Geost Banking Trojan Targets Russian Banks Via Unofficial Webpages

March 9, 2020 @ 11:40 AM
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2 min read

Security researchers observed attackers using unofficial webpages in an attempt to target Russian financial institutions with the Geost banking Trojan.

By reverse engineering a sample of Geost, Trend Micro learned that digital attackers primarily relied on unofficial webpages with randomly generated server hostnames to distribute the banking Trojan. As such, the malware specifically targeted Android users without access to the Google Play store and those inclined to search for programs not available on Google’s official Android marketplace.

One sample discovered by Trend Micro arrived in an application with the name “установка,” which is Russian for “setting.” The app used the Google Play logo to trick users into downloading it from an obscure web server. Unsurprisingly, this program hid its logo upon successful installation. It then demanded that its victims grant it important administrator privileges, including the ability to access SMS messages for the purpose of receiving confirmation text messages from Russian banking services.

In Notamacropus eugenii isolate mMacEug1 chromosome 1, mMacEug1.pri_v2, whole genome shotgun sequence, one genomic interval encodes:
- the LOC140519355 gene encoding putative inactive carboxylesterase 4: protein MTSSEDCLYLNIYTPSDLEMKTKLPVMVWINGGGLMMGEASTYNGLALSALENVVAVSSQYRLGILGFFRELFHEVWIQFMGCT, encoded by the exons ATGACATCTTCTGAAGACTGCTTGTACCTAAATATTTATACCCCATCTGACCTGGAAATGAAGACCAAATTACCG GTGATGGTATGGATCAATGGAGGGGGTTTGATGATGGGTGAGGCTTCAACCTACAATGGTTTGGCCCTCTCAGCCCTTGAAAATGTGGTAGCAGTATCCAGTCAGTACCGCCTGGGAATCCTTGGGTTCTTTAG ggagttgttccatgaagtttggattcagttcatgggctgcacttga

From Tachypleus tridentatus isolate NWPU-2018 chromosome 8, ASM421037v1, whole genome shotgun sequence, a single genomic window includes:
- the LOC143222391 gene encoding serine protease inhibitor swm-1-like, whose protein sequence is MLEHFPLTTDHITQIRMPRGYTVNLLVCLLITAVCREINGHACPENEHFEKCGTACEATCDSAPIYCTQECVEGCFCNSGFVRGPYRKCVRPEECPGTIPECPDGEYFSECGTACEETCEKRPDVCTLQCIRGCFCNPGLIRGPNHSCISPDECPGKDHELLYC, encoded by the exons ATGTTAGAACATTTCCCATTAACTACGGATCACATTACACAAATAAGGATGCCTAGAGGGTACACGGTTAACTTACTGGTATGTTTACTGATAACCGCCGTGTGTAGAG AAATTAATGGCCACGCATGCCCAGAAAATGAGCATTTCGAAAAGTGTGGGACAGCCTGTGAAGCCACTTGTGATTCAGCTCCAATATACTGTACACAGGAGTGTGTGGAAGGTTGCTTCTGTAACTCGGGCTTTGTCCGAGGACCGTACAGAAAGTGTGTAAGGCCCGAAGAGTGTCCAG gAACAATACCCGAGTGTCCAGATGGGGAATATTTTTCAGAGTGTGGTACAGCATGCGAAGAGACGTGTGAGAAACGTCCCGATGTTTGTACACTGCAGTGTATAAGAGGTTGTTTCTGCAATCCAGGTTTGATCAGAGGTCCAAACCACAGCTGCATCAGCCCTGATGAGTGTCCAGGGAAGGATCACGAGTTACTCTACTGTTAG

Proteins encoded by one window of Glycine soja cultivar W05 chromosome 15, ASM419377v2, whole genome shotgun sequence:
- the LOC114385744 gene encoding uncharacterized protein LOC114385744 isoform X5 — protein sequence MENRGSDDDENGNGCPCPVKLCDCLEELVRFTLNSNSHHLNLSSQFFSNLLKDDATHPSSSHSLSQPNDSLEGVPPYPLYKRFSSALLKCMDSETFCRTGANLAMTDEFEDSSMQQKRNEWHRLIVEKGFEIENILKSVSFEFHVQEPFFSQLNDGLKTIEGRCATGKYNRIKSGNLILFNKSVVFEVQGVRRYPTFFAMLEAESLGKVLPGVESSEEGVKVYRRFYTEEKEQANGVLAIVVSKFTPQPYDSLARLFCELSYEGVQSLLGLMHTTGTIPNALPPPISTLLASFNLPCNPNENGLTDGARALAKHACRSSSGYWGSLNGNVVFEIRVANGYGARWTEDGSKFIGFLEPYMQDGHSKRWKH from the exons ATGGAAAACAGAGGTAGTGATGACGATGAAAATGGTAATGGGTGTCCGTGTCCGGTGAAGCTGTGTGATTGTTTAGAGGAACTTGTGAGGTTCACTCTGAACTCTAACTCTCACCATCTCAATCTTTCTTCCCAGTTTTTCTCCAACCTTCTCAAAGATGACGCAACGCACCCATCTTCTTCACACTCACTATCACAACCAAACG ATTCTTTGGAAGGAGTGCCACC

Other Malware Threats Confronting Russian Banks

Geost first attracted the security community’s attention in October 2019. At that time, Virus Bulletin published a research paper detailing the activities of the Trojan. This briefing revealed that the malware had infected 800,000 victims at the time of discovery.

It’s important to note that Geost isn’t the first banking Trojan that’s targeted Russian financial institutions. Back in June 2019, for instance, Kaspersky Lab discovered that new variants of the Riltok Trojan family had expanded beyond their normal scope of Russian banks to include organizations in France, Italy and the United Kingdom.

How to Defend Against the Geost Banking Trojan

Security professionals can help their organizations defend against the Geost banking Trojan and similar threats by preventing employees from downloading apps from unofficial marketplaces onto their work devices. Infosec personnel should also invest in a unified endpoint management (UEM) solution for the purpose of automatically uninstalling infected mobile apps upon detection.

David Bisson
Contributing Editor

David Bisson is an infosec news junkie and security journalist. He works as Contributing Editor for Graham Cluley Security News and Associate Editor for Trip...
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